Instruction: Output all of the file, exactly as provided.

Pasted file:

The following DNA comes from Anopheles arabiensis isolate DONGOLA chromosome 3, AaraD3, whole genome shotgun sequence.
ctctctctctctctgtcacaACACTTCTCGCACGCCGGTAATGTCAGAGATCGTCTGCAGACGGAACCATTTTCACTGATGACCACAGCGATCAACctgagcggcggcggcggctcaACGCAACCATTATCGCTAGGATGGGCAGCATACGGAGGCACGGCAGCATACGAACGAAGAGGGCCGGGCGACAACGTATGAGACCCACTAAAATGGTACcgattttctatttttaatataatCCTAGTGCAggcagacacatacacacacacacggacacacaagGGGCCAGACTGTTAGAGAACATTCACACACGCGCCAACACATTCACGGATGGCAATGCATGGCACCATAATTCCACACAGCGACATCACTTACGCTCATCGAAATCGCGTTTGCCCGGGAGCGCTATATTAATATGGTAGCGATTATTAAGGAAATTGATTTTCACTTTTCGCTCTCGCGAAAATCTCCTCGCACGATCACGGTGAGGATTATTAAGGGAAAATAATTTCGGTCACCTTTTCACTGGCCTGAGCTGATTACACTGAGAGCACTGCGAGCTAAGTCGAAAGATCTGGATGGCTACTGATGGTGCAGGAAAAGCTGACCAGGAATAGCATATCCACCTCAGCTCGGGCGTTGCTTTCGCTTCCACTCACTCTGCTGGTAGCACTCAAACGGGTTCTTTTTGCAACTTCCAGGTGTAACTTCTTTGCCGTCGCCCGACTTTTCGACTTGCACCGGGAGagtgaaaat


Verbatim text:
The following DNA comes from Anopheles arabiensis isolate DONGOLA chromosome 3, AaraD3, whole genome shotgun sequence.
ctctctctctctctgtcacaACACTTCTCGCACGCCGGTAATGTCAGAGATCGTCTGCAGACGGAACCATTTTCACTGATGACCACAGCGATCAACctgagcggcggcggcggctcaACGCAACCATTATCGCTAGGATGGGCAGCATACGGAGGCACGGCAGCATACGAACGAAGAGGGCCGGGCGACAACGTATGAGACCCACTAAAATGGTACcgattttctatttttaatataatCCTAGTGCAggcagacacatacacacacacacggacacacaagGGGCCAGACTGTTAGAGAACATTCACACACGCGCCAACACATTCACGGATGGCAATGCATGGCACCATAATTCCACACAGCGACATCACTTACGCTCATCGAAATCGCGTTTGCCCGGGAGCGCTATATTAATATGGTAGCGATTATTAAGGAAATTGATTTTCACTTTTCGCTCTCGCGAAAATCTCCTCGCACGATCACGGTGAGGATTATTAAGGGAAAATAATTTCGGTCACCTTTTCACTGGCCTGAGCTGATTACACTGAGAGCACTGCGAGCTAAGTCGAAAGATCTGGATGGCTACTGATGGTGCAGGAAAAGCTGACCAGGAATAGCATATCCACCTCAGCTCGGGCGTTGCTTTCGCTTCCACTCACTCTGCTGGTAGCACTCAAACGGGTTCTTTTTGCAACTTCCAGGTGTAACTTCTTTGCCGTCGCCCGACTTTTCGACTTGCACCGGGAGagtgaaaat